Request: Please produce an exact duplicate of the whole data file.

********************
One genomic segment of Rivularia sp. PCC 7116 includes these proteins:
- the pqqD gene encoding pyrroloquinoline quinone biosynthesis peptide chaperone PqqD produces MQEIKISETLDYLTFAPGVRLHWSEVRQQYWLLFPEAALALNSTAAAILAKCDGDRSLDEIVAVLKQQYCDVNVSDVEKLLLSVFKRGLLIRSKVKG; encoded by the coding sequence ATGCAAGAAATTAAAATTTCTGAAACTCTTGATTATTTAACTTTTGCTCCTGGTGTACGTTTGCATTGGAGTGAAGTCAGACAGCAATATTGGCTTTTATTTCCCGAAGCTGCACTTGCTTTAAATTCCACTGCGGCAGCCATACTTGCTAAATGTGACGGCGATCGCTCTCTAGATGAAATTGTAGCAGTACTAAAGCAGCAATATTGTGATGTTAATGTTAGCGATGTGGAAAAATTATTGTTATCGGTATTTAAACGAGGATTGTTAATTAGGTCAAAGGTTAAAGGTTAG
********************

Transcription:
One genomic segment of Rivularia sp. PCC 7116 includes these proteins:
- the pqqD gene encoding pyrroloquinoline quinone biosynthesis peptide chaperone PqqD produces MQEIKISETLDYLTFAPGVRLHWSEVRQQYWLLFPEAALALNSTAAAILAKCDGDRSLDEIVAVLKQQYCDVNVSDVEKLLLSVFKRGLLIRSKVKG; encoded by the coding sequence ATGCAAGAAATTAAAATTTCTGAAACTCTTGATTATTTAACTTTTGCTCCTGGTGTACGTTTGCATTGGAGTGAAGTCAGACAGCAATATTGGCTTTTATTTCCCGAAGCTGCACTTGCTTTAAATTCCACTGCGGCAGCCATACTTGCTAAATGTGACGGCGATCGCTCTCTAGATGAAATTGTAGCAGTACTAAAGCAGCAATATTGTGATGTTAATGTTAGCGATGTGGAAAAATTATTGTTATCGGTATTTAAACGAGGATTGTTAATTAGGTCAAAGGTTAAAGGTTAG